Akaka Bill: A Terrible, Unconstitutional Idea

Mary Katharine Ham
|
Posted: Jun 06, 2006 12:22 PM

General Ed Meese chimes in on the Akaka Native Hawaiian bill:

The U.S. Senate is scheduled to begin debate as early as June 7, 2006, on the misleadingly named "Native Hawaiian Government Reorganization Act of 2005" (S.147).[1] The proponents of this bill, some motivated by seemingly benign purposes and others by a desire to benefit from special preferences, argue that it redresses ancient wrongs done to early Hawaiians by various powers, including the United States. The bill purports to authorize the creation of an exclusively race-based government of "native" Hawaiians to exercise sovereignty over native Hawaiians living anywhere in the United States. This "Native Hawaiian Government" could allegedly exempt these Hawaiians from whatever aspects of the United States Constitution and state authority it thought undesirable. Not only is this a terrible idea; it is also unconstitutional.

The United States Supreme Court ruled decisively that this approach violates the Constitution in Rice v. Cayetano (2000). Yet the proponents of S.147 believe they can bypass this ruling simply by enacting a law that calls the descendants of so-called "aboriginal" Hawaiians an American Indian tribe. The bill would require the federal government to create a database of persons with one drop or more of "aboriginal" Hawaiian blood, organize elections for an "interim government" of this alleged "tribe," and finally recognize the sovereignty and privileges and immunities (or lack thereof) that the new government establishes for its "tribal members." Although Hawaii correctly argued in the Rice litigation that descendants of aboriginal Hawaiians are not an American Indian tribe, state officials have changed their minds—because that is the only way they can practice racial discrimination on behalf of a favored interest group. Hopefully, the United States Constitution is not so easily circumvented.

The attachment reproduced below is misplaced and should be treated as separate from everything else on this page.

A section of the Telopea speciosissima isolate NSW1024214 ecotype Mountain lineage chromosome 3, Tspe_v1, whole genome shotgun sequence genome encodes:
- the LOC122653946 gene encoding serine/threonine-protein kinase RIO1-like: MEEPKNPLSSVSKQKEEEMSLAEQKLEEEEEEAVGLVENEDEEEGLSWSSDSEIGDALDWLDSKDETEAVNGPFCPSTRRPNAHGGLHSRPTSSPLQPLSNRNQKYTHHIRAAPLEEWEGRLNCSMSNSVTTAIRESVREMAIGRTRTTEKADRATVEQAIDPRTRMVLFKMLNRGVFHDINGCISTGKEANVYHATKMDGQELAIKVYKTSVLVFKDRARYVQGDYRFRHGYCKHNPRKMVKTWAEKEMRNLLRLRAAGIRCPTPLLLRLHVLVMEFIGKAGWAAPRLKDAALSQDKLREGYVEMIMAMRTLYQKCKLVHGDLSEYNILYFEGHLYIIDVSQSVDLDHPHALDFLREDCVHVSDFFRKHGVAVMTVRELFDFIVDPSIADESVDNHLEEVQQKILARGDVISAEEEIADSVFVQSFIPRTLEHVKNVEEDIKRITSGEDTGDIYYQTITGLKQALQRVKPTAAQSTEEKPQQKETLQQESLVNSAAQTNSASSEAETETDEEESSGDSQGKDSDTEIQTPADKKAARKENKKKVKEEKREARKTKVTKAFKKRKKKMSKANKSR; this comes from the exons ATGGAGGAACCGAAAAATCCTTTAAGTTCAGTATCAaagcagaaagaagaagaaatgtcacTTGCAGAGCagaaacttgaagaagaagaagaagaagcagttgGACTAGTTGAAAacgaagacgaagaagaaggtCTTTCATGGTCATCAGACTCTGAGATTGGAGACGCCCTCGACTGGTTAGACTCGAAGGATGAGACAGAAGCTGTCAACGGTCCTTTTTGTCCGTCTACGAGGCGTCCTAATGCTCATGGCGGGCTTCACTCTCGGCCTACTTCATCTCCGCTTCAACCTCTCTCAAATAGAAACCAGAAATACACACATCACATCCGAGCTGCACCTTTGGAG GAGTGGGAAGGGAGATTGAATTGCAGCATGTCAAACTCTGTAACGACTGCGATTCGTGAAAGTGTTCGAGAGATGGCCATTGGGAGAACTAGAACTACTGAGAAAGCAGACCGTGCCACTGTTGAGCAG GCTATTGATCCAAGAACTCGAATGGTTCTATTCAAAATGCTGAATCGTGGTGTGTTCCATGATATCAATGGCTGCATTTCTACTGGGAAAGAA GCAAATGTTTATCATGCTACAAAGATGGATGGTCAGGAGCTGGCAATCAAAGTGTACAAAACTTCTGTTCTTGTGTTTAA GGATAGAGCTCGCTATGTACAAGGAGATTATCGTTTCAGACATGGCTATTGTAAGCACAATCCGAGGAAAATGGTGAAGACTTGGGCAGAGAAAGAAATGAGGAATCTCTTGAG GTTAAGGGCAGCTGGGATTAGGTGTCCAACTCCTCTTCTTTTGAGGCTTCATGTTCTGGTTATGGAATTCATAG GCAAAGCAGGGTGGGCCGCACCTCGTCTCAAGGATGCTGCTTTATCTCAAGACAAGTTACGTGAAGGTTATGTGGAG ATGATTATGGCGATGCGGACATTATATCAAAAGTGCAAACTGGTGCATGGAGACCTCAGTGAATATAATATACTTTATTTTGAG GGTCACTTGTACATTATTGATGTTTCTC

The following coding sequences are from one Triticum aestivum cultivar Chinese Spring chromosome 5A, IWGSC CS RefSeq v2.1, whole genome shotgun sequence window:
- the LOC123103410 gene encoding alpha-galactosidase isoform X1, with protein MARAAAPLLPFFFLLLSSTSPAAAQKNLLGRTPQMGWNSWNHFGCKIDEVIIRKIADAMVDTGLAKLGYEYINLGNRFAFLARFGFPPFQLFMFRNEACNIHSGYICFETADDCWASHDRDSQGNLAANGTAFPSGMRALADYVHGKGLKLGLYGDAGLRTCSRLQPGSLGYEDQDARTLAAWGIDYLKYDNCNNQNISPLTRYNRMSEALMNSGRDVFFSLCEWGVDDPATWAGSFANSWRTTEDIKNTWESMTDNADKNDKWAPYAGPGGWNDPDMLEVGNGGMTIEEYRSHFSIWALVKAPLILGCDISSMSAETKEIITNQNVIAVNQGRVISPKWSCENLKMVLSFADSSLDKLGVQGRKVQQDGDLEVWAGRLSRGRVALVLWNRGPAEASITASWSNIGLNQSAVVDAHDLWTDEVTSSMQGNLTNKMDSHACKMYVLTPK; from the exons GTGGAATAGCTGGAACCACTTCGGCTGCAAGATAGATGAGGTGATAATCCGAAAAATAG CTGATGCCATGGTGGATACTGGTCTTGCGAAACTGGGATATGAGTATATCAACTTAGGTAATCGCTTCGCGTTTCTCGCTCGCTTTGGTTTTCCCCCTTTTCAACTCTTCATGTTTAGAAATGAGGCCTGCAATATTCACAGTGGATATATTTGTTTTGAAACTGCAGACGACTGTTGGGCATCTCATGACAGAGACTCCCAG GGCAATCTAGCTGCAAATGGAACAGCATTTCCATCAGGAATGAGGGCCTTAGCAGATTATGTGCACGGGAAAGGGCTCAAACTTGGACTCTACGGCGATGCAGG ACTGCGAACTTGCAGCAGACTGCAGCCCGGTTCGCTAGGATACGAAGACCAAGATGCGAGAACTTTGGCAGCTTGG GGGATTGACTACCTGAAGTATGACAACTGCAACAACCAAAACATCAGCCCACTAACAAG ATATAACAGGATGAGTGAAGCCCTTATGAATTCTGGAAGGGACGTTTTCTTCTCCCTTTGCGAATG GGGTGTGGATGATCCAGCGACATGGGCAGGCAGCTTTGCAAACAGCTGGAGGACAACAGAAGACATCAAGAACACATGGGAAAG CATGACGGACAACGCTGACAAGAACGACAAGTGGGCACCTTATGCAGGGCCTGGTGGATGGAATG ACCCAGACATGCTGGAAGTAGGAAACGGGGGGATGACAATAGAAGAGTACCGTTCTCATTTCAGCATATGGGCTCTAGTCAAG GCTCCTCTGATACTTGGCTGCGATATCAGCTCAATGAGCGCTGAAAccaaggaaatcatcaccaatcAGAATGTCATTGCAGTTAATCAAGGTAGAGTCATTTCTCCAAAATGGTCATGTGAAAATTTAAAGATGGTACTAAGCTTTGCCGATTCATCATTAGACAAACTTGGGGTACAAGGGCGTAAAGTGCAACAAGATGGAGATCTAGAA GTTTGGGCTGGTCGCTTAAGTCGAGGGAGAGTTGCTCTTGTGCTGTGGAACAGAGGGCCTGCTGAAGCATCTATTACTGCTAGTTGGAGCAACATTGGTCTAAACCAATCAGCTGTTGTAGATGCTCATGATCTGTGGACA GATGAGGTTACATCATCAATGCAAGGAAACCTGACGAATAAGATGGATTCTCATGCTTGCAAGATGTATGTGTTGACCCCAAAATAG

As I said, it's a nasty little piece of legislation. Meese outlines all of the reasons Native Hawaiians should not be treated like a Native American tribe. Even the state itself argued to the Supreme Court that Native Hawaiians are not a tribe.

This is likely to come to the floor Thursday night. Look out.